Bitesize: The travels of Montagu Norman

Mike Anson, Georgina Green and Ryan Lovelock

Montagu Norman was the Bank of England’s longest serving Governor (1920-44) and one of the leading players on the interwar international financial stage. He was a controversial and enigmatic character who pioneered co-operation between central banks.

In his early period as Governor, Norman spent an increasing proportion of his time traveling as he developed a widespread network of bankers, financiers and politicians. This was at a time when international travel essentially meant boats and trains. In any case his wife Priscilla did not like him flying. His appointment diaries assiduously record the details of stations, train times, ports and ships. We have transcribed this information to create a dataset for the years 1920-39 which shows Norman travelled a total of 243,000 miles.

Frequent destinations in Europe were, unsurprisingly, Basel, Berlin and Paris. In addition he made annual trips to the East Coast of the United States and Canada. This meant long absences from the Bank – over the course of two decades nearly 20% of his time was spent abroad.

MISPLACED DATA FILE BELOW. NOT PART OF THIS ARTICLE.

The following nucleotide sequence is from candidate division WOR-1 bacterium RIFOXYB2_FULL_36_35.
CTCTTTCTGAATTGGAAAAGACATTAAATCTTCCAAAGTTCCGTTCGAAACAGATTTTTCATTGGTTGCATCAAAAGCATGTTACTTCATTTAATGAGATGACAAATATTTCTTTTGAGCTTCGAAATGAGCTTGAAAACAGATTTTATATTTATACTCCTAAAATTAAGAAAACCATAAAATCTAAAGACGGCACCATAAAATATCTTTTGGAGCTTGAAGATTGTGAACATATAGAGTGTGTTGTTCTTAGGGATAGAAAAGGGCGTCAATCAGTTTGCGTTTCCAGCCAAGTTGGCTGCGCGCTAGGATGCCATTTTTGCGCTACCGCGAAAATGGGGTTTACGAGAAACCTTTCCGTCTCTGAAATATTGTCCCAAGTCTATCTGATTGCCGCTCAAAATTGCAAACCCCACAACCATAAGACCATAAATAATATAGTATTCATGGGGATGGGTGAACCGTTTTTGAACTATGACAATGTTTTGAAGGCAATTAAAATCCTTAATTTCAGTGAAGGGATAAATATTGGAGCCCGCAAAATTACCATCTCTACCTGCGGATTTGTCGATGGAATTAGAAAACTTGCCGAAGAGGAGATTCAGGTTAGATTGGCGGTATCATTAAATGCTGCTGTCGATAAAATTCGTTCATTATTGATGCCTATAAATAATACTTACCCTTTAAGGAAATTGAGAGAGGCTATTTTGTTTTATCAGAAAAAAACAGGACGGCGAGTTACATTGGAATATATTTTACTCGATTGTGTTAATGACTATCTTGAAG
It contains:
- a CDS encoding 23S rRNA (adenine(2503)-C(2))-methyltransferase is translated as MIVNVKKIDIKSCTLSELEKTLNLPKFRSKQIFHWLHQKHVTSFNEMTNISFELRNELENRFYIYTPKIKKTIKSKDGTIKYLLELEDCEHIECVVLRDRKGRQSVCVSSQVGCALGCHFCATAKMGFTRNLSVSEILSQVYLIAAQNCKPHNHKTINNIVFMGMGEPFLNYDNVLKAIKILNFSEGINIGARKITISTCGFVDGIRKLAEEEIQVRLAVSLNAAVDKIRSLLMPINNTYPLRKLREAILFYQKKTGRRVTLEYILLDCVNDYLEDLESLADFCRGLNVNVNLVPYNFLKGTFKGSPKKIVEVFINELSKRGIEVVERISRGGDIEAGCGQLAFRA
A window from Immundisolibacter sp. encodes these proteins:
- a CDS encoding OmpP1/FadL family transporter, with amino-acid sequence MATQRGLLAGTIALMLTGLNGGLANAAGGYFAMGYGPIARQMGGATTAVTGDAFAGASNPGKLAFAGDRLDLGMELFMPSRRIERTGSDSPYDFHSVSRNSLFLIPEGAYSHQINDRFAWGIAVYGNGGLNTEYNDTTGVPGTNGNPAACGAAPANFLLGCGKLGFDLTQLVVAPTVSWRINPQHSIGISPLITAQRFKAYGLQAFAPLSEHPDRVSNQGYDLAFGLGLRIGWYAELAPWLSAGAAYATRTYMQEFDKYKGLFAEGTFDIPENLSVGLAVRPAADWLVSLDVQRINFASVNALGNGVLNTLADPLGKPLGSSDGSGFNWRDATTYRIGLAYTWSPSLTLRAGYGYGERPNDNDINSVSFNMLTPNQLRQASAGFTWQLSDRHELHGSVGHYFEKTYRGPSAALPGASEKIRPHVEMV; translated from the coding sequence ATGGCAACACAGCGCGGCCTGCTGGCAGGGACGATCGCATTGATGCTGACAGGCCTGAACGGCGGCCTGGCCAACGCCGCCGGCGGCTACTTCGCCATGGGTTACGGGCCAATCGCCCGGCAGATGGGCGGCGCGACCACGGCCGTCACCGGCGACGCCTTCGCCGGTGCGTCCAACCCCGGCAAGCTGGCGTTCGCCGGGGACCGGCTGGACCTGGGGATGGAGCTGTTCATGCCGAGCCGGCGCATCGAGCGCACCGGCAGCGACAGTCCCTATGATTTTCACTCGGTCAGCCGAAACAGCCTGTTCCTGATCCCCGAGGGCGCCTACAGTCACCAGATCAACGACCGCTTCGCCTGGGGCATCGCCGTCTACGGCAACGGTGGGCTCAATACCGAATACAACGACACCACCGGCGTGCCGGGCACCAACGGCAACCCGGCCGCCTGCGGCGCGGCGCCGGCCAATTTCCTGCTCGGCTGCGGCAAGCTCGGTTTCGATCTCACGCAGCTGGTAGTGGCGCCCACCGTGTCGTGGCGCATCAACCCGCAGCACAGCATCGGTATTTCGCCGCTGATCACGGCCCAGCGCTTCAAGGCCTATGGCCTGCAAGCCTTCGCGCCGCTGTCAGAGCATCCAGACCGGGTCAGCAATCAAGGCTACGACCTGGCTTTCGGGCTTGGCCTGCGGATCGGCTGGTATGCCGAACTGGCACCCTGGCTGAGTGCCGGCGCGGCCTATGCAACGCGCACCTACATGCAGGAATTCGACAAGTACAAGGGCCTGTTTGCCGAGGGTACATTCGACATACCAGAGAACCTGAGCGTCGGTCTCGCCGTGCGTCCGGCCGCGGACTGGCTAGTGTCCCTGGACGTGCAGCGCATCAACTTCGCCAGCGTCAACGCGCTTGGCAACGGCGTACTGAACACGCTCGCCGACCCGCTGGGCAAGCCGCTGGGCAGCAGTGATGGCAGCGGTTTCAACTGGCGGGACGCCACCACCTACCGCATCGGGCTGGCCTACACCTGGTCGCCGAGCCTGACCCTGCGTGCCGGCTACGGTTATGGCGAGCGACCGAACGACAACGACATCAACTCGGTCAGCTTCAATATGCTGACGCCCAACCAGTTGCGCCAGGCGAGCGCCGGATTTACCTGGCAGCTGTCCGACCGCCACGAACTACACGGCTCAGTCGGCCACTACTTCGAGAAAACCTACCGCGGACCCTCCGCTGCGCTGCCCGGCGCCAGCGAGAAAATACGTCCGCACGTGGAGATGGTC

Norman played a crucial role in establishing the Bank for International Settlements (BIS). In 1930 he travelled nearly 30,000 miles largely in an effort to support this. He subsequently made regular visits to Basel for BIS Board meetings and fewer trips elsewhere. Critically this activity also helped to normalise contact between central bankers  at a time when the global political environment was increasingly hostile. Overall, the miles accumulated by Norman allowed the development and maintenance of a network of central banks that remains crucial today.

Mike Anson works in the Bank’s Archive, Georgina Green works in the Bank’s Macro-Financial Risks Division and Ryan Lovelock works in the Bank’s Advanced Analytics Division.

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